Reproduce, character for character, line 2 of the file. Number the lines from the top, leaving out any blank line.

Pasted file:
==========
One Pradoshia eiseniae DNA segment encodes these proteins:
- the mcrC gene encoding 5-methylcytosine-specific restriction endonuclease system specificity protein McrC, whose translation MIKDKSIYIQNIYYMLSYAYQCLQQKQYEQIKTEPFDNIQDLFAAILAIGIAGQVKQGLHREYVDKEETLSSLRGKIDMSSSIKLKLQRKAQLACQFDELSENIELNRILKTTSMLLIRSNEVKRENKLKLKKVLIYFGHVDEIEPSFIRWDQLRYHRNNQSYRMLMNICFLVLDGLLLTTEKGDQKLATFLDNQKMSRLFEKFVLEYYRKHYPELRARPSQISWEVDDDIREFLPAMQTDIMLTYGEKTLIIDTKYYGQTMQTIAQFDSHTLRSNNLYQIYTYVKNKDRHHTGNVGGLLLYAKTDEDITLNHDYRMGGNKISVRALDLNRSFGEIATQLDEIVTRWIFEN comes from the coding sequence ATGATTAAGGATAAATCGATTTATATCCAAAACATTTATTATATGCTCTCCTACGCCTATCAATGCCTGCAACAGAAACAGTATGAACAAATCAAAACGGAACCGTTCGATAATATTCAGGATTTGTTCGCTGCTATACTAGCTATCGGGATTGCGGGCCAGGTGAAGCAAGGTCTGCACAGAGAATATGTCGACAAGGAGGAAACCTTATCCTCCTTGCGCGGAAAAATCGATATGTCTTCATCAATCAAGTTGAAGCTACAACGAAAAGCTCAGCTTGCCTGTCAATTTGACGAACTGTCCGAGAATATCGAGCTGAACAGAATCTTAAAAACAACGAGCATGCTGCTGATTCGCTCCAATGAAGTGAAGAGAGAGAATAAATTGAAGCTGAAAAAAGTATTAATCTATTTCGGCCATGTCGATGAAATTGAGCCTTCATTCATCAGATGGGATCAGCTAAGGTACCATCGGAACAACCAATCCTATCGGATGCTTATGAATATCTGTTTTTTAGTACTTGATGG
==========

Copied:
- the mcrC gene encoding 5-methylcytosine-specific restriction endonuclease system specificity protein McrC, whose translation MIKDKSIYIQNIYYMLSYAYQCLQQKQYEQIKTEPFDNIQDLFAAILAIGIAGQVKQGLHREYVDKEETLSSLRGKIDMSSSIKLKLQRKAQLACQFDELSENIELNRILKTTSMLLIRSNEVKRENKLKLKKVLIYFGHVDEIEPSFIRWDQLRYHRNNQSYRMLMNICFLVLDGLLLTTEKGDQKLATFLDNQKMSRLFEKFVLEYYRKHYPELRARPSQISWEVDDDIREFLPAMQTDIMLTYGEKTLIIDTKYYGQTMQTIAQFDSHTLRSNNLYQIYTYVKNKDRHHTGNVGGLLLYAKTDEDITLNHDYRMGGNKISVRALDLNRSFGEIATQLDEIVTRWIFEN comes from the coding sequence ATGATTAAGGATAAATCGATTTATATCCAAAACATTTATTATATGCTCTCCTACGCCTATCAATGCCTGCAACAGAAACAGTATGAACAAATCAAAACGGAACCGTTCGATAATATTCAGGATTTGTTCGCTGCTATACTAGCTATCGGGATTGCGGGCCAGGTGAAGCAAGGTCTGCACAGAGAATATGTCGACAAGGAGGAAACCTTATCCTCCTTGCGCGGAAAAATCGATATGTCTTCATCAATCAAGTTGAAGCTACAACGAAAAGCTCAGCTTGCCTGTCAATTTGACGAACTGTCCGAGAATATCGAGCTGAACAGAATCTTAAAAACAACGAGCATGCTGCTGATTCGCTCCAATGAAGTGAAGAGAGAGAATAAATTGAAGCTGAAAAAAGTATTAATCTATTTCGGCCATGTCGATGAAATTGAGCCTTCATTCATCAGATGGGATCAGCTAAGGTACCATCGGAACAACCAATCCTATCGGATGCTTATGAATATCTGTTTTTTAGTACTTGATGG